As most entrepreneurs will tell you, it’s not raising a funding round that concentrates the mind so much as wondering if you’ll be able to raise a follow-on round after that. European startups have continually been at a disadvantage to their US counterparts on that score, but today we get some data comparing how major European markets fair. It suggests that despite the UK remaining the largest country by overall value for VC deals, France has now overtaken for larger follow-on deals, and Germany is nipping at the UK’s heels.
Research carried out by DFJ Esprit & Go4Venture Advisers reveals that while the seed funding of early-stage European start-ups is healthy, there is a scarcity of follow-on capital for later-stage businesses. The data, compiled from the latest Dow Jones VentureSource figures, also reveals that while the UK remains the top European country for tech investment, it has for the first time lost out to France in terms of the number of larger deals completed in the first half of this year. This suggests that the UK regulatory regime is not incentivising VCs or private individuals to invest at a later stage for the majority of deals. While there has been a lot of activity to incentive at the early stage, little has been done for follow-on, and that will mean many startups will eventually fail.
Of the $1.8 billion invested in European venture deals in the year to date, the UK holds the total investment lead at $656 million followed by France ($399m) and DACH ($343m).
But, in larger follow-on deals (over $5m) the UK lost the lead to France for the first time, with 25 versus 28 deals respectively and Germany not far behind with 18 deals in the first half of the year.
Despite the UK’s advantage of average larger follow-on deal size compared to France ($23m vs $11m respectively), the UK’s overall lead of 49 deals is gradually being eroded compared to France’s 46 and Germany’s 18.
Simon Cook, CEO of DFJ Esprit, commented that: “The bulk of the financial returns in venture capital come from the big winners and the major investments that create these companies. What this data clearly shows us is that Europe is successfully launching fledgling businesses but there is a scarcity of available capital for the follow-on funding to get them to the next stage. In Silicon Valley the ratio of large investment rounds compared with smaller ones is over 1 to 1 – in this latest data for Europe it is less than half that level”.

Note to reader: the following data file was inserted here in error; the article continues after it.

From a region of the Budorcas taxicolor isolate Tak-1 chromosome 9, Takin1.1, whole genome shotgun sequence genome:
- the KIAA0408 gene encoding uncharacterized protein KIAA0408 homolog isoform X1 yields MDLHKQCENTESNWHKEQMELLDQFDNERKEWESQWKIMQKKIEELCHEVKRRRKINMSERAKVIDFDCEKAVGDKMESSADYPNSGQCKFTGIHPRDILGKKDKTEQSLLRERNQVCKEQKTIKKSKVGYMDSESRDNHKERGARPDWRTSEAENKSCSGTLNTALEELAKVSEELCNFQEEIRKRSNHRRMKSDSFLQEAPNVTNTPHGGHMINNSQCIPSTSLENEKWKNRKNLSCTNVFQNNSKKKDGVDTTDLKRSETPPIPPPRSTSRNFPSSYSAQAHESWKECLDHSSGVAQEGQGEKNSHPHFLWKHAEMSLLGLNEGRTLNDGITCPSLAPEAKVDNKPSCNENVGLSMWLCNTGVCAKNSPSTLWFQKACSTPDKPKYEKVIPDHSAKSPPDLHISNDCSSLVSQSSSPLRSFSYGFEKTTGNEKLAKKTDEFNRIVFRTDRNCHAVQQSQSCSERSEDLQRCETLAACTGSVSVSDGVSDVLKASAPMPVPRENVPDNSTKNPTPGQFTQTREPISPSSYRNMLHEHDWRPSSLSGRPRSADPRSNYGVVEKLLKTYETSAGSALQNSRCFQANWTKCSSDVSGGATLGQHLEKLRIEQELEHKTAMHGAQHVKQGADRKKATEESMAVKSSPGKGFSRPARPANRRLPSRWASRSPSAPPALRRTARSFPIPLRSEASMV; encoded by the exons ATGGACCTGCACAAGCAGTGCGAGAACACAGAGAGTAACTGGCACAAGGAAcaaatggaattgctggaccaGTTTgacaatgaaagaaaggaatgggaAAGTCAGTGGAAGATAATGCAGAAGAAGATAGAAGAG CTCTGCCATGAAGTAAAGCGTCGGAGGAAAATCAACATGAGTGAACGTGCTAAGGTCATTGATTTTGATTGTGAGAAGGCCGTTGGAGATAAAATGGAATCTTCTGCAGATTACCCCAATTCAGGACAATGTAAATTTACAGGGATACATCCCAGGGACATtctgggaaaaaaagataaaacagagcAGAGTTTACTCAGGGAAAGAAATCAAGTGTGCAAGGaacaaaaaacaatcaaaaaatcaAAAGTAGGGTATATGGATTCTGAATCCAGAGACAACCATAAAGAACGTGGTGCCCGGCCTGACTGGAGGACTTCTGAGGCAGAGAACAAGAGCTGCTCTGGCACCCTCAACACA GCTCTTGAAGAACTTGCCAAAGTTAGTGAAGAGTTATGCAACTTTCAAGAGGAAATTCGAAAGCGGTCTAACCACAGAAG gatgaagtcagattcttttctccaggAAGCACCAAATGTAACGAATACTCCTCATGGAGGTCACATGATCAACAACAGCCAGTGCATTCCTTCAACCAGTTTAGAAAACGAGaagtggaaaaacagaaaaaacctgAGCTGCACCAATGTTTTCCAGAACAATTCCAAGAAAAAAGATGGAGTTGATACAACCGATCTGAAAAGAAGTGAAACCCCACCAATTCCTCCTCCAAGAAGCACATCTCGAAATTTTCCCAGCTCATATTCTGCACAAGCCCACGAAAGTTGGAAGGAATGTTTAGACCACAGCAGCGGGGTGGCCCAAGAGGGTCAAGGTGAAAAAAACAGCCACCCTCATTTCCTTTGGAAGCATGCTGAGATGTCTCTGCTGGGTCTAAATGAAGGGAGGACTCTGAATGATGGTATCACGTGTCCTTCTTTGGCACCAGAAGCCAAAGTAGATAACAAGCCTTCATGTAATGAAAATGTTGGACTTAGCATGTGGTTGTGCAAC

“From a geographic point of view, the UK is often seen as the US gateway into Europe and many of the leading VC funds in London have strong US links. But the UK’s historical position is under threat as Governments across Europe use incentives to stimulate innovation and growth. The UK needs to act now to maintain its overall lead within Europe or risk being overtaken”, added Cook.
The research also highlighted how tax incentives are boosting early stage growth.
According to figures from the UK government tax department (HMRC), in 2010/11, the latest year for which full statistics are available, 1,937 companies raised a total of £525m under the EIS scheme – an average of £270,000 per deal.
But in 2012/13, there were 2,346 applications under the Enterprise Investment Scheme (EIS). This is a 9% increase from 2011/12. Additionally there were 1,729 applications under the new Seed Enterprise Investment Scheme (SEIS) for seed funding up to £150,000. The increases follow the changes in the 2012 Budget which were welcomed by earl stage investors. Clearly, tax incentive schemes have been affecting the early stage equity gaps for startups.
However, it’s clear from the above figures about later stage, that there is a need for growth capital following the seed and start-up funding stages. Deloitte, for instance, has called for the later stage funding gap to be filled by the financial community and for entrepreneurs themselves to step up to invest in and develop these companies.
Jean-Michel Deligny commented: “The UK Government with EIS/SEIS and the French Government with the ‘Fonds Commun de Placement dans l’Innovation’ (FCPI) scheme have both shown that tax incentives can boost private investment in starting businesses. But the exit data shows that the most successful companies have to raise multiple rounds, from multiple investors including large venture capital funds. Even with the increased £5m limit on EIS in the UK, this is not enough on its own to build these types of companies.”
According to Simon Cook the “investment of follow-on capital has contracted in the first half of 2013. The UK Government focus has successfully stimulated investment into very early stage businesses via EIS and SEIS, however the challenge now is to ensure and direct the larger amounts of follow-on capital required to grow the winners into global champions.”
It’s clear that Europe has to step up its game if it is to be able to create the kinds of companies that can go global. Time and again entrepreneurs tell me that startups in Europe are chronically underfunded compared with their US counterparts. I agree, and at least we have some data to back this up now.
Startups MUST be funded beyond early stage. DFJ is right to point out that the EIS scheme has the key elements in place with EIS Approved Funds but these are not used in practice as they have fallen behind other changes in legislation.
Individuals and institutional funds ought to be incentivised to invest not just at the early stage but at follow-on rounds as well.